In 1984, George Paine was one of four judges who filed suit against the Administrative Office of the United States Courts ("Administrative Office"). The Administrative Office's director, William Foley, had refused to pay bankruptcy judges, arguing that parts of the Bankruptcy Amendments and Federal Judge Act of 1984 were unconstitutional. The case was later rendered moot when Foley rescinded his order and agreed to pay the judges.

However, when Foley issued his first memorandum, a number of defendants in bankruptcy cases filed motions to overturn the bankruptcy courts' rulings, citing Foley's assertion that the judges had not been lawfully appointed at the time of the court proceedings. Paine and the other judges who filed suit against Foley intervened in the proceedings of these cases to argue for the constitutionality of the bankruptcy judge system. In one such case, known as In re Benny, Alexandra Benny and her husband were the defendants. Shortly after Foley's original memorandum in July 1984, the Bennys filed a motion to overturn the local bankruptcy court's ruling in their case. The motion was denied in November 1984.

Scope and Contents

The George C. Paine Collection of In re Benny Records includes two bound volumes of photocopies of court records of the In re Benny proceedings. Paine assembled the volumes. The first volume, called "Intervention," deals primarily with the bankruptcy judges' attempts to intervene in the motion by the Bennys to declare the Bankruptcy Amendments and Federal Judgeship Act of 1984 unconstitutional. The second volume, called "Constitutionality," contains records reflecting the entire proceedings surrounding the motion filed by the Bennys. The records were collected and photocopied for Paine from July to December 1984.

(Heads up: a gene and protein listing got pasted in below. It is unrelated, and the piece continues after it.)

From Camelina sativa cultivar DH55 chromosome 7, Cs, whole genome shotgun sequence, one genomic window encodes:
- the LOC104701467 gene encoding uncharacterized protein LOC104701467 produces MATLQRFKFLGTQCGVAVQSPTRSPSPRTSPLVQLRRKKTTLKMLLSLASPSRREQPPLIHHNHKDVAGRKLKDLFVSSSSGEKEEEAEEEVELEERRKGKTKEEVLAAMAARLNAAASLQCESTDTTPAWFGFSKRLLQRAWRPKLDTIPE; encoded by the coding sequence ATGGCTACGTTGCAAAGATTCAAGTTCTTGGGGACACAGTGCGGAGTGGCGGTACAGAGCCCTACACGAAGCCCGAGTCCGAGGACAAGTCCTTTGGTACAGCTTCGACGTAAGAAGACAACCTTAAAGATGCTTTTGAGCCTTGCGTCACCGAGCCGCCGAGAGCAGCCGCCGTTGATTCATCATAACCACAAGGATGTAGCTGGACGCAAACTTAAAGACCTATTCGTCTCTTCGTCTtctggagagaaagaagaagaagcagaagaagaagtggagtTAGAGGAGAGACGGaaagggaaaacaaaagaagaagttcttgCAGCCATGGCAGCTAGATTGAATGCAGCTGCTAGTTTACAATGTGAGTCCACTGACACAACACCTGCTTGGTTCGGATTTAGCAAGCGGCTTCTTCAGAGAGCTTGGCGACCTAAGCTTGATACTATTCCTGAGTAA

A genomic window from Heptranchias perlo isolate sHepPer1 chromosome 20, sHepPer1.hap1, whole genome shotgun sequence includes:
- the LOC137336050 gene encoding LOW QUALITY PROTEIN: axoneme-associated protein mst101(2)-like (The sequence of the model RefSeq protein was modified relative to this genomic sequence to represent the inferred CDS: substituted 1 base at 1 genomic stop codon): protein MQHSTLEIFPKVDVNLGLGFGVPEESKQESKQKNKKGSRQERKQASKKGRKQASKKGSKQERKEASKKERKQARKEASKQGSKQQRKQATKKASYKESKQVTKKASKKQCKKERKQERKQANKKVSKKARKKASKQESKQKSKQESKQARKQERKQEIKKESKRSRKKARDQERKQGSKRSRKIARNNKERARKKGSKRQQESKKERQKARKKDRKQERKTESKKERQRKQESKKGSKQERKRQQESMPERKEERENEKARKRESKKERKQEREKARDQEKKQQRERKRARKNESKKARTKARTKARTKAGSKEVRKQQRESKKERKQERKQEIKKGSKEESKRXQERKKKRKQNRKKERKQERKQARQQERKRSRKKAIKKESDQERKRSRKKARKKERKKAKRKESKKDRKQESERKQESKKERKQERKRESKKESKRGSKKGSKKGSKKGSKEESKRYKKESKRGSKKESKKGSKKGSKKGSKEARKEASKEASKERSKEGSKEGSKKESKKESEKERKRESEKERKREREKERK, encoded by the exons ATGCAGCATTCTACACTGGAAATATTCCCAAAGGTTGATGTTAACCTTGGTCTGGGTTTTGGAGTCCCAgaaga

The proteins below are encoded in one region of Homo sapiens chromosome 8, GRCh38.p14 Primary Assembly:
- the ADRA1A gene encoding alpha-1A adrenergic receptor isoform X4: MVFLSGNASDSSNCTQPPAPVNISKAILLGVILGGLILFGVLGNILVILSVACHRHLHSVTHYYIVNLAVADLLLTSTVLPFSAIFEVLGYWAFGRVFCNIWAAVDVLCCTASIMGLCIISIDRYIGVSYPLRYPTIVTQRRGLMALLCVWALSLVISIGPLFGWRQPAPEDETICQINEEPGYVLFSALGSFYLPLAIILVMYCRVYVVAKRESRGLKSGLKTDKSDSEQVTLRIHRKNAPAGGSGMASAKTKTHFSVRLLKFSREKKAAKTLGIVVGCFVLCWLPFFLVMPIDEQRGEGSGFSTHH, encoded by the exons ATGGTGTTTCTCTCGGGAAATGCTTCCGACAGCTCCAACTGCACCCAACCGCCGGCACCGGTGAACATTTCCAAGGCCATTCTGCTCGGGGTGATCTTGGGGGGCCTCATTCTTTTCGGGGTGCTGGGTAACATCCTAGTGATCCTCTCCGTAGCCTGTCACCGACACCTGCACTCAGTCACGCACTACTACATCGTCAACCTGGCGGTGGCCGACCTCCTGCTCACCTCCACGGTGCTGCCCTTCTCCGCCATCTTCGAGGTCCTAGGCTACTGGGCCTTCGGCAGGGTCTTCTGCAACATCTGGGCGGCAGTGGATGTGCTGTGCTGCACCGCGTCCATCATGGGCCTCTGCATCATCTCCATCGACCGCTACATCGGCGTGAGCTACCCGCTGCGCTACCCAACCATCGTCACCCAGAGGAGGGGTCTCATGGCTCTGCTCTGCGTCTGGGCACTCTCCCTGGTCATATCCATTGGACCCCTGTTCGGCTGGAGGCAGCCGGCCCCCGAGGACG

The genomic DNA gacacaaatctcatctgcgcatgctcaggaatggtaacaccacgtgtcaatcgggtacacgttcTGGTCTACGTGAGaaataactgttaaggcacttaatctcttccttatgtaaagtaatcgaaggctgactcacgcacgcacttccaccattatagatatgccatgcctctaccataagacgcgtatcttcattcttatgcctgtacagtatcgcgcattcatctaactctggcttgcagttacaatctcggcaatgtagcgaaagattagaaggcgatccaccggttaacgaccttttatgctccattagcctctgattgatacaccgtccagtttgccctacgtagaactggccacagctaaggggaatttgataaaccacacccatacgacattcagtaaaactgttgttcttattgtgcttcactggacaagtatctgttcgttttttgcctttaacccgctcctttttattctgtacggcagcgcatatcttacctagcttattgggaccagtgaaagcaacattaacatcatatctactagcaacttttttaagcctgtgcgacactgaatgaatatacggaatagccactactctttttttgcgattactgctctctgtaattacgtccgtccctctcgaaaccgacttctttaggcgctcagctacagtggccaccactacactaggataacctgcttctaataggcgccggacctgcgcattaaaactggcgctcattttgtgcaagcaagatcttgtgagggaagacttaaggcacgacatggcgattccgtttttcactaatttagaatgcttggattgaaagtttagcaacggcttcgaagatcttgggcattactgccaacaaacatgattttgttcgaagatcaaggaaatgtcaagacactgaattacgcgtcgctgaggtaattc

Arrangement note

  1. "Intervention" Volume
  2. "Constitutionality" Volume

The documents are arranged chronologically in each volume.

Administrative Information

Publication Information

University of Pennsylvania: Biddle Law Library: National Bankruptcy Archives,  2008

Finding Aid Author

Finding aid prepared by Jordon Steele

Access Restrictions

The archives reserves the right to restrict access to materials of sensitive nature. Please contact the department for further information.

Use Restrictions

Copyright is retained by the authors of items in these papers, or their descendants, as stipulated by United States copyright law.

Immediate Source of Acquisition note

Received from George C. Paine II in January 2008.

Processing Information note

Processed and encoded by Jordon Steele, January 2008.

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Related Materials

Related Archival Materials note

See also Kronish, Lieb, Weiner, and Hellman LLP Bankruptcy Judges Lawsuit Files, NBA.027.

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Controlled Access Headings

Corporate Name(s)
  • Kronish, Lieb, Weiner, and Hellman LLP
Subject(s)
  • Bankruptcy
  • Cases
  • Trials, litigation, etc.

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Other Finding Aids note

An index of the records is located at the beginning of each volume.